Showing posts with label Genea-Musings. Show all posts
Showing posts with label Genea-Musings. Show all posts

Sunday, November 12, 2017

Ancestor Timeline Reveals Gaps (Gasp)

Randy Seaver's Saturday Night Genealogy Fun this week was to create a timeline for one ancestor and explain how we created it, along with the image.

Since I'm still a RootsMagic7 newbie (less than 4 months' experience), I was delighted to follow Randy's detailed directions for how he created his ancestor's timeline in RM7. I did the same for my 2d great uncle, Bela Bernard Roth (1865-1941). His first wife was Sali/Zali Kunstler (? - 1895), sister to my great-grandma Leni Kunstler Farkas (1865-1938). Bela's parents were Shlomo/Salomon Roth and Hannah Klein.

After I created the timeline in RM7, I took a screen shot with my "Preview" function for Mac. To do that, I selected just the timeline itself as it appeared on my screen and saved it as a .jpg. There is more info available in the timeline, but I didn't include all in this screen shot.

As Randy indicates, the look is bare-bones but practical. At a glance, I can see how old Bela is during each moment on the timeline. When his children were born, when he came to America the first and second times, at the point of each census, when he died.

This timeline reveals (gasp!) gaps for me to research. For instance, Bela had four more children with his second wife (Bertha Batia Weiss, 1885-1967), including one mentioned in a 1907 passenger manifest and a 1914 passenger manifest.

This son, Imre (or Emery) Roth, vanished before the 1920 U.S. Census. He's a gap that I'd like to fill with more information so I can record him and honor his memory. For now, Bela's timeline will have to state that son Imre/Emery died "before 1920."

Sunday, August 13, 2017

Saturday Night Genea-Fun: How Many in My Genea-Database?

Randy Seaver's latest Saturday Night Genealogy Fun challenge this week is: How many people are in your gen software database or online tree(s)?

Since I'm a new user of RootsMagic 7, I tried this challenge using the largest tree in my database: Hubby's Wood/Larimer/Slatter/McClure/Steiner tree.

As shown above, this tree has 2665 people and--I'm happy to see--19,084 citations. I'm going to organize my citations and format them correctly, without being too slavish. Sure, I want other people to be able to replicate my research and locate specific records or details. But I agree with the philosophy of Nancy Messier's "My Ancestors and Me" blog: "Done is better than perfect."

Shown at right, my Ancestry tree overview for the same family tree. Number of people is identical, because the synch is up-to-date. I try not to add people until I've investigated the relationship and sources to be reasonably certain these ancestors really belong on the tree.

Note that the number of hints is three times the number of people! When I have a moment, I'll whittle that down by clicking to "ignore" hints for ancestors like "wife of brother-in-law of third cousin once removed of husband's uncle." Then I can concentrate on vetting the hints of people more closely aligned with the tree.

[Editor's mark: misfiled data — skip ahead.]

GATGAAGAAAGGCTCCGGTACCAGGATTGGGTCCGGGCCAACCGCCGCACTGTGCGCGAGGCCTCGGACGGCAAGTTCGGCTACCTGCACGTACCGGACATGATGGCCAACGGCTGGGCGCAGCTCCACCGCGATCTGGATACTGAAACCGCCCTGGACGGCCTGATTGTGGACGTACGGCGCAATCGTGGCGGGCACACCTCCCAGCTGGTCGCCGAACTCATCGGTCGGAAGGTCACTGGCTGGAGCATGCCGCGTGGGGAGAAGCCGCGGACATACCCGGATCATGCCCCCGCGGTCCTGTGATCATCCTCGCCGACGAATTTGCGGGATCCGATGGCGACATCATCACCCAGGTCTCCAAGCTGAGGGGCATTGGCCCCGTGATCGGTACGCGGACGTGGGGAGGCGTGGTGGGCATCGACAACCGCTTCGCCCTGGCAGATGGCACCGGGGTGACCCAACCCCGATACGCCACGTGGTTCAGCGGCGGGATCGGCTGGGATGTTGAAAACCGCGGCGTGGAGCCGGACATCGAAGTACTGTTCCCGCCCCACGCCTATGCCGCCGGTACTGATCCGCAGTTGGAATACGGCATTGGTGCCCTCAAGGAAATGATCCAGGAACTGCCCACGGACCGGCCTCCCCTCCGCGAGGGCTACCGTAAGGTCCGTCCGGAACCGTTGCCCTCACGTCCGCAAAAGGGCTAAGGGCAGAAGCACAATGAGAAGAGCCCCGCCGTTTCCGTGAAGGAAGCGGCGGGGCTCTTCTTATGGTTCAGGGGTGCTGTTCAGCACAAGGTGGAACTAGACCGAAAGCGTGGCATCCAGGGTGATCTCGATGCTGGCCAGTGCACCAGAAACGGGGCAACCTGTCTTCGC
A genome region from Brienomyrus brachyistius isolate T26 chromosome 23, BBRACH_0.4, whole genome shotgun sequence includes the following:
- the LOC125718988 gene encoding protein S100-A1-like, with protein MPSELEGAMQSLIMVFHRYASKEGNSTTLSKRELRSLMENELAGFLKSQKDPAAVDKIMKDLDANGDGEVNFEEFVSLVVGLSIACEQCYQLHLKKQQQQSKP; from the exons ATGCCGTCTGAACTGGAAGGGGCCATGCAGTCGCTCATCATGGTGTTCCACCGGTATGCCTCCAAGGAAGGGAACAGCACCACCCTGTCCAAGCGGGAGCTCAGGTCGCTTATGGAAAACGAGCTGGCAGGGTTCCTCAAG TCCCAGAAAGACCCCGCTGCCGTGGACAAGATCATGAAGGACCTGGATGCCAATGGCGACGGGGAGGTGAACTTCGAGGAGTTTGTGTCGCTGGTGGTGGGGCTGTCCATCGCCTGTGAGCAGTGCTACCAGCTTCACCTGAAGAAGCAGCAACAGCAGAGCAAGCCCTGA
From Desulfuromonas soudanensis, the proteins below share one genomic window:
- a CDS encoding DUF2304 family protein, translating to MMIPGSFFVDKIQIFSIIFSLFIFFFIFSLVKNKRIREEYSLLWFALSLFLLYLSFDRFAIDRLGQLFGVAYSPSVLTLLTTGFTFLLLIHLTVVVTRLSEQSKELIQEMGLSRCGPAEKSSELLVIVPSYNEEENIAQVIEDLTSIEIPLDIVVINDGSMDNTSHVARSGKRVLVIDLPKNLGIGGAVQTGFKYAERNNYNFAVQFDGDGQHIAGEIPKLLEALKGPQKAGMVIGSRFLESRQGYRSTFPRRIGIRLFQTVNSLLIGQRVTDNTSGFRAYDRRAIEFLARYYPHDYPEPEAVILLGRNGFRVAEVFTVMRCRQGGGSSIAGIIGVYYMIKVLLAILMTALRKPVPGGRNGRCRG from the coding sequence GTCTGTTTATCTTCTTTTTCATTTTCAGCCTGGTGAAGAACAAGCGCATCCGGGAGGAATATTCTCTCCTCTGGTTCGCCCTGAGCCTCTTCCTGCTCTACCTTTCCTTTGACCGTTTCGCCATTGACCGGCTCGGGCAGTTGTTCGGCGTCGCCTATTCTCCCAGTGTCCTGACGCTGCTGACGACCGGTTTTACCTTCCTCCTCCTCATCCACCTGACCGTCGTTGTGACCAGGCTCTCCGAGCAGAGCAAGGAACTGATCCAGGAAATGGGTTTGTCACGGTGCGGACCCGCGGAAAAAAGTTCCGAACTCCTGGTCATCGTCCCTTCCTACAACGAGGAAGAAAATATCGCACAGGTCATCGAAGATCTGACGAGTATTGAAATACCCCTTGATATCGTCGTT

Saturday, December 10, 2016

Genealogy Blog Party: Genea-Santa, Take Me to 1903

September 1, 1903
This month, Elizabeth O'Neal's Genealogy Blog Party is hosting letters to Genea-Santa. Randy Seaver on Genea-Musings is also asking us to make our Genea-Santa lists.

I made a list, checked it twice, and decided to ask for a field trip.

Dear Genea-Santa,

Please hitch up your sleigh and whisk me through time and space to Elkhart, Indiana, in 1903.

Where else but a family reunion could I ever hope to untangle the cousin connections in my husband's sprawling Larimer/Short/Work families?

For several years around the turn of the 20th century, these intertwined families held summer reunions in Elkhart. Dozens of people attended, and local newspapers in Goshen, Elkhart, even Millersburg covered the event.

My main target for this field trip is Brice Larimer (1819-1906), my husband's great-great-granddaddy. He was "the oldest member of the three families present" at age 84 in 1903, as shown here.

Brice could tell me stories about Bartlett Larimer (1833-1892), a pioneering doctor who inspired his nephews in the Short family to become doctors and dentists. He probably knew the original Larimer shipwreck story by heart, hearing it from his parents who heard it from the journey-taker, Robert Larimer (or Robert's wife Mary O'Gallagher). And I think Brice could tell me about where in Scotland and Ireland all these ancestors were from (another field trip for a future wish list). But as long as I'm at the reunion, I'll chat with every guest and, of course, snap photos.

Genea-Santa, I promise to be nice and share everything I learn with my family and with the wider world via my blog. If I learn anything naughty, I'll share that too! 'Tis the season to be genea-jolly.